An entrepreneurial couple in London have launched an online “matchmaking” property investment service for potential purchasers.

With property prices increasing faster than inflation and salary rises, not only in the capital, but nationwide, many people are left with little alternative than to find someone who will help to fund their purchase. For many, this will be the bank of mum and dad, but increasingly, groups of friends are now buying together.

Although the Government is trying to ease the first time buyer crisis, for example the Help to Buy ISA will launch in the autumn, many feel that this does not go far enough to resolve the issue. It seems that many are now going to the extreme level of finding an anonymous investor in order to get a foot on the ever-steeper property ladder. This includes resorting to being matched with other would-be owners through websites.

Whether buying with a new partner, a friend or a completely unconnected party, many people are unaware of the legal implications that co-purchasing a property can have. It is all too easy to get caught up in the excitement of buying a new house, especially if you have been disappointed in the past, pipped to the post by other would-be buyers, or have finally found your “dream home”.

But it is vital to give proper consideration to how the property will be purchased and provision for what will happen to the property. It’s also important to think about your respective ownership in the future especially if your arrangement comes to an end.

Legal considerations

If you are considering purchasing with another person, whether it is your partner, parent, a friend or someone else, it is important to ensure that you have proper legal advice about the ownership of the property.

There are different ways of owning property. This will determine the size of each owner’s share in the equity and will affect the way that joint owners can act in respect of the property, also what happens to each owner’s share on death.

Up to four people can legally be registered as co-owners of a property. However, many lenders will only offer a mortgage to up to two people. So if you are a group of friends buying together or a couple purchasing with the help of a third party, it is important to consider what funding options are available.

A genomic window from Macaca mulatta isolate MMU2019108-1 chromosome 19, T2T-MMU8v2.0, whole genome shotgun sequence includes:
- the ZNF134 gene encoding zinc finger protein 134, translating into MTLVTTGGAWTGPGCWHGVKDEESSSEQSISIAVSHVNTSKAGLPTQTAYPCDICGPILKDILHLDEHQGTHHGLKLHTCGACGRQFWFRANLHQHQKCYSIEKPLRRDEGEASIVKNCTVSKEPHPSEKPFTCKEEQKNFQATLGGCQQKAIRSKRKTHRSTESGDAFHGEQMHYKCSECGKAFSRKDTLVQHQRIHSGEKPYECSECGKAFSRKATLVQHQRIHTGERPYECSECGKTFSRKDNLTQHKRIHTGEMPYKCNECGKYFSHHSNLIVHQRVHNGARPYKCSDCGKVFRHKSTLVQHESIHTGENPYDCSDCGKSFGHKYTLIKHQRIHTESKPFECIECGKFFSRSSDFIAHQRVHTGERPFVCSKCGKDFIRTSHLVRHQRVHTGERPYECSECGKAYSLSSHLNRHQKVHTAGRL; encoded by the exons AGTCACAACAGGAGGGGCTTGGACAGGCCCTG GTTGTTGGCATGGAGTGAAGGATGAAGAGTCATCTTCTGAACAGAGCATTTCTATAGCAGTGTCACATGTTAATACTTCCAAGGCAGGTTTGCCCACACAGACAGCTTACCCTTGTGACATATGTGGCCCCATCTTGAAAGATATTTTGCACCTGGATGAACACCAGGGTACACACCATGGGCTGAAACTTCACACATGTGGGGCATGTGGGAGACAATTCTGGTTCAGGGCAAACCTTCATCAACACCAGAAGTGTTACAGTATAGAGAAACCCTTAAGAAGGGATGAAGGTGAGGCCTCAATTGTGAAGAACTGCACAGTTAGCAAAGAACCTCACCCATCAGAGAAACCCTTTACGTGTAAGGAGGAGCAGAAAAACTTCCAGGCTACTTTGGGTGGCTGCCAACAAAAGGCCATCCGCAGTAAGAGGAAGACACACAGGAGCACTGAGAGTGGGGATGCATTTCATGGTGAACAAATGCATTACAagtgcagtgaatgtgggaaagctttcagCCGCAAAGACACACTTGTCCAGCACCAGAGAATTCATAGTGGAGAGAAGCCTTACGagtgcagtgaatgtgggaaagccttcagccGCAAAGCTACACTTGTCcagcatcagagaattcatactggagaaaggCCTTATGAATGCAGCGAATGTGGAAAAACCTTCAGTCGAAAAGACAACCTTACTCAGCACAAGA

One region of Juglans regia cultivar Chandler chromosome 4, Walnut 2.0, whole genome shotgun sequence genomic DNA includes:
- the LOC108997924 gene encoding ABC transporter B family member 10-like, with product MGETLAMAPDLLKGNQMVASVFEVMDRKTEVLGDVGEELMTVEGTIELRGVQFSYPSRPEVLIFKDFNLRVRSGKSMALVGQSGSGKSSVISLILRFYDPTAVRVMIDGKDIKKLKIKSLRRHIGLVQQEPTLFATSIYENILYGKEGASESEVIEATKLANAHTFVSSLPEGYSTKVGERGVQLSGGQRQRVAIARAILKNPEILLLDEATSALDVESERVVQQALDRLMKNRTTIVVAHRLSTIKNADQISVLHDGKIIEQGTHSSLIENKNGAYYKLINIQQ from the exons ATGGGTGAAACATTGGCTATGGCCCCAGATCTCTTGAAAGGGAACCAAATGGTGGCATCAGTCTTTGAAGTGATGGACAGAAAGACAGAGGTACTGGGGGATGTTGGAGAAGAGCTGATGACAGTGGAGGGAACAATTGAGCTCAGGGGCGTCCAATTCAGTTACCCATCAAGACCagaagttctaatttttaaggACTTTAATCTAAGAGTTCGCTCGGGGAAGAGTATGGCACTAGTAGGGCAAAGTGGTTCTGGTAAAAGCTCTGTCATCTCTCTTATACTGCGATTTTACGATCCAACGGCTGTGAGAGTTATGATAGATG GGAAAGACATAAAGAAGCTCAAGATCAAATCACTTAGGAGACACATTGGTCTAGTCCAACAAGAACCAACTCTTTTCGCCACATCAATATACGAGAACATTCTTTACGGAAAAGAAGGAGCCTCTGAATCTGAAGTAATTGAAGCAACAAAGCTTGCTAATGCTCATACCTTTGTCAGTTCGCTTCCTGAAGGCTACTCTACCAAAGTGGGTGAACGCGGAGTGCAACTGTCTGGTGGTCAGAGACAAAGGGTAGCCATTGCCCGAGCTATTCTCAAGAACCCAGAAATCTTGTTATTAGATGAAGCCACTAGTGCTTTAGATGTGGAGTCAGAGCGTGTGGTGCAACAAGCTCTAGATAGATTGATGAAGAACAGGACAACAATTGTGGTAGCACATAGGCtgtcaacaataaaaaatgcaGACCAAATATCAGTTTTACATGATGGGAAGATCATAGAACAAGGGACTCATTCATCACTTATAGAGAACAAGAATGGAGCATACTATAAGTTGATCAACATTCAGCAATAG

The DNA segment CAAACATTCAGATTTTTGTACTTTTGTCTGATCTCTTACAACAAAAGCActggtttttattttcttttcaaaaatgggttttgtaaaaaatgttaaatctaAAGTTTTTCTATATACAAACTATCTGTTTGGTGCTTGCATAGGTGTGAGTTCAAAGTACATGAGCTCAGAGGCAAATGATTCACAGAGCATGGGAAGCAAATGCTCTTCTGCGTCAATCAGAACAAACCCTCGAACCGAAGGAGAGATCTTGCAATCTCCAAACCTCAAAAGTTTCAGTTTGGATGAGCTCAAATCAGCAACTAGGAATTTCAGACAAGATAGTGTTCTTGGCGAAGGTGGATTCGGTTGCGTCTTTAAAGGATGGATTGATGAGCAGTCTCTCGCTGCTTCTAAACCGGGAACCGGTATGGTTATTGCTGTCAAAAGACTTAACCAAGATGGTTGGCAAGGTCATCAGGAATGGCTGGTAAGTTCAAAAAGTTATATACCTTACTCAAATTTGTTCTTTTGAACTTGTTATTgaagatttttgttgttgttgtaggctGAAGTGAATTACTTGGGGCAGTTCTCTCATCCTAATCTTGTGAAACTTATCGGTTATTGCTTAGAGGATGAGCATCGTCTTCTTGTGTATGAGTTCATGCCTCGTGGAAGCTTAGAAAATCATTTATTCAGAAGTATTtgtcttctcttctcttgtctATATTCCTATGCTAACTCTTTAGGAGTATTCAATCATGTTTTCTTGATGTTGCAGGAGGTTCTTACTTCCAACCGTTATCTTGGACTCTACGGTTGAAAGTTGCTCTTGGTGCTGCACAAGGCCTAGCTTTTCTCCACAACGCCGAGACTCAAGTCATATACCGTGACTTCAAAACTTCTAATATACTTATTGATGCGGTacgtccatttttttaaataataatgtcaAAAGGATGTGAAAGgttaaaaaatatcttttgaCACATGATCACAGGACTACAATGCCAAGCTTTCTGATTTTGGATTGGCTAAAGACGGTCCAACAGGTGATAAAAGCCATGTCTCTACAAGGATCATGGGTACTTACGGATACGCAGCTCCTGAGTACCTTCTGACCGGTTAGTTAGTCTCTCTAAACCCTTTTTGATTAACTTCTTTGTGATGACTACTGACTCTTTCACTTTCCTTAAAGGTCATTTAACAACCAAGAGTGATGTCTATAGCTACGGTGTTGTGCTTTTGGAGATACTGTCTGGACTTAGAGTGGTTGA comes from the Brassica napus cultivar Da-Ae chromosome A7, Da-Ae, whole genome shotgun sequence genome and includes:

Co-ownership of property can also affect your credit rating, so it is critical to go into your purchase with your eyes fully open, whatever your relationship with your co-purchaser. This can be the case whether living together at the same address or tied to a mortgage, but living elsewhere.

It is also important to think about other financial considerations, such as:

  • who will repay the mortgage;
  • how the outgoings and any work to the property will be funded; and
  • what will happen if one co-owner fails to pay, wants to sell or re-mortgage their share of the property or cause a debt to be registered against the property.

Consideration should also be given to what happens if there is a falling out. Legally, joint owners have a right to stay in their property, unless a court decides otherwise.

Although co-ownership of property can be a risky business, careful pre-planning can minimise those risks. Reaching an agreement with your co-purchaser(s) about all of these different considerations before you move in together is strongly recommended, and recording your agreement in a legal document, such as a declaration of trust and/or living together agreement, is especially important.

If proper provision is not made for the future and you fall out over the ownership of the property and the contributions different people have made, resolving the problem, whether through the courts or otherwise can be messy, expensive and time-consuming.

Many unmarried couples presume that they will be protected and have claims available to them, as “common law spouses” if they do separate. But this is a myth and unfortunately many people do not realise this until they separate from their partner.

Presently the law works very differently for couples who are married or in a civil partnership. Those provisions do not translate to unmarried couples, regardless of the length of the relationship. It is therefore important that you fully understand your legal rights and responsibilities before taking the next step towards purchasing a property as a couple.

This article first appeared on http://www.tltsolicitors.com on 13 April 2015.

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